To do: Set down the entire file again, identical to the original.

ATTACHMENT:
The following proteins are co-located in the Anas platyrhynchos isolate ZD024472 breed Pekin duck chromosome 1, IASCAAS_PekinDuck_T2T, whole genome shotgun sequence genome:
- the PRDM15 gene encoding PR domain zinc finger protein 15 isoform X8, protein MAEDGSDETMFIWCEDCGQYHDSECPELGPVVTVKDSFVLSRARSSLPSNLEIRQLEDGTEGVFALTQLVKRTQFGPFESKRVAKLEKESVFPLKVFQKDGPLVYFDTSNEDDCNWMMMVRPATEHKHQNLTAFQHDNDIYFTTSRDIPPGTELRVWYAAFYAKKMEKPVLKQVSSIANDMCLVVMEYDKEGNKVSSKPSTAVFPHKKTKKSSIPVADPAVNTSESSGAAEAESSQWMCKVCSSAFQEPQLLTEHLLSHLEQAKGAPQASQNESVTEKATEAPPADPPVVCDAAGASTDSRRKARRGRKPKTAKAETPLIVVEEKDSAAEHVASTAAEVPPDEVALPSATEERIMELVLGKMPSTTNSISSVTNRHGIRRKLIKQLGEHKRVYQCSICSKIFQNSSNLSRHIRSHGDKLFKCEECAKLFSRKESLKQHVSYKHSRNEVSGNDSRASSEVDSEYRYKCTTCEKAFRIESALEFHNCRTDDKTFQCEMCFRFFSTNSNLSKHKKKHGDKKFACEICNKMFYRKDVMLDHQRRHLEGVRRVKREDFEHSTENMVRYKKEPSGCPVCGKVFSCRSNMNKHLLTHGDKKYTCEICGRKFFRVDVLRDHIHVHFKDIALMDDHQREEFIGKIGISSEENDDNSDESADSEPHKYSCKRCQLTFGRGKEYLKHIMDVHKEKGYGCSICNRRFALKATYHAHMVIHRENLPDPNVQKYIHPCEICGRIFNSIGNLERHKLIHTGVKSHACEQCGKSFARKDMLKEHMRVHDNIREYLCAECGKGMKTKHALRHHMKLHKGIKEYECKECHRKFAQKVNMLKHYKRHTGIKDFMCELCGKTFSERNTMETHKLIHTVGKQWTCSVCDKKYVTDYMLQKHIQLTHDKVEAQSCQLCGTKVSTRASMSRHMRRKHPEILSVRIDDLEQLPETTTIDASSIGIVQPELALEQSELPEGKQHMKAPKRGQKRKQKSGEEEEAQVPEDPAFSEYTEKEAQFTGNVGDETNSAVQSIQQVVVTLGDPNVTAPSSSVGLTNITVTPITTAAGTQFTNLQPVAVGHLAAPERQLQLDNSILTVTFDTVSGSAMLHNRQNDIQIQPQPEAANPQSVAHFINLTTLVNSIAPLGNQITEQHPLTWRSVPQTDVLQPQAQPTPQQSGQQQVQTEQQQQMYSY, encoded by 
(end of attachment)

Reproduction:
The following proteins are co-located in the Anas platyrhynchos isolate ZD024472 breed Pekin duck chromosome 1, IASCAAS_PekinDuck_T2T, whole genome shotgun sequence genome:
- the PRDM15 gene encoding PR domain zinc finger protein 15 isoform X8, protein MAEDGSDETMFIWCEDCGQYHDSECPELGPVVTVKDSFVLSRARSSLPSNLEIRQLEDGTEGVFALTQLVKRTQFGPFESKRVAKLEKESVFPLKVFQKDGPLVYFDTSNEDDCNWMMMVRPATEHKHQNLTAFQHDNDIYFTTSRDIPPGTELRVWYAAFYAKKMEKPVLKQVSSIANDMCLVVMEYDKEGNKVSSKPSTAVFPHKKTKKSSIPVADPAVNTSESSGAAEAESSQWMCKVCSSAFQEPQLLTEHLLSHLEQAKGAPQASQNESVTEKATEAPPADPPVVCDAAGASTDSRRKARRGRKPKTAKAETPLIVVEEKDSAAEHVASTAAEVPPDEVALPSATEERIMELVLGKMPSTTNSISSVTNRHGIRRKLIKQLGEHKRVYQCSICSKIFQNSSNLSRHIRSHGDKLFKCEECAKLFSRKESLKQHVSYKHSRNEVSGNDSRASSEVDSEYRYKCTTCEKAFRIESALEFHNCRTDDKTFQCEMCFRFFSTNSNLSKHKKKHGDKKFACEICNKMFYRKDVMLDHQRRHLEGVRRVKREDFEHSTENMVRYKKEPSGCPVCGKVFSCRSNMNKHLLTHGDKKYTCEICGRKFFRVDVLRDHIHVHFKDIALMDDHQREEFIGKIGISSEENDDNSDESADSEPHKYSCKRCQLTFGRGKEYLKHIMDVHKEKGYGCSICNRRFALKATYHAHMVIHRENLPDPNVQKYIHPCEICGRIFNSIGNLERHKLIHTGVKSHACEQCGKSFARKDMLKEHMRVHDNIREYLCAECGKGMKTKHALRHHMKLHKGIKEYECKECHRKFAQKVNMLKHYKRHTGIKDFMCELCGKTFSERNTMETHKLIHTVGKQWTCSVCDKKYVTDYMLQKHIQLTHDKVEAQSCQLCGTKVSTRASMSRHMRRKHPEILSVRIDDLEQLPETTTIDASSIGIVQPELALEQSELPEGKQHMKAPKRGQKRKQKSGEEEEAQVPEDPAFSEYTEKEAQFTGNVGDETNSAVQSIQQVVVTLGDPNVTAPSSSVGLTNITVTPITTAAGTQFTNLQPVAVGHLAAPERQLQLDNSILTVTFDTVSGSAMLHNRQNDIQIQPQPEAANPQSVAHFINLTTLVNSIAPLGNQITEQHPLTWRSVPQTDVLQPQAQPTPQQSGQQQVQTEQQQQMYSY, encoded by 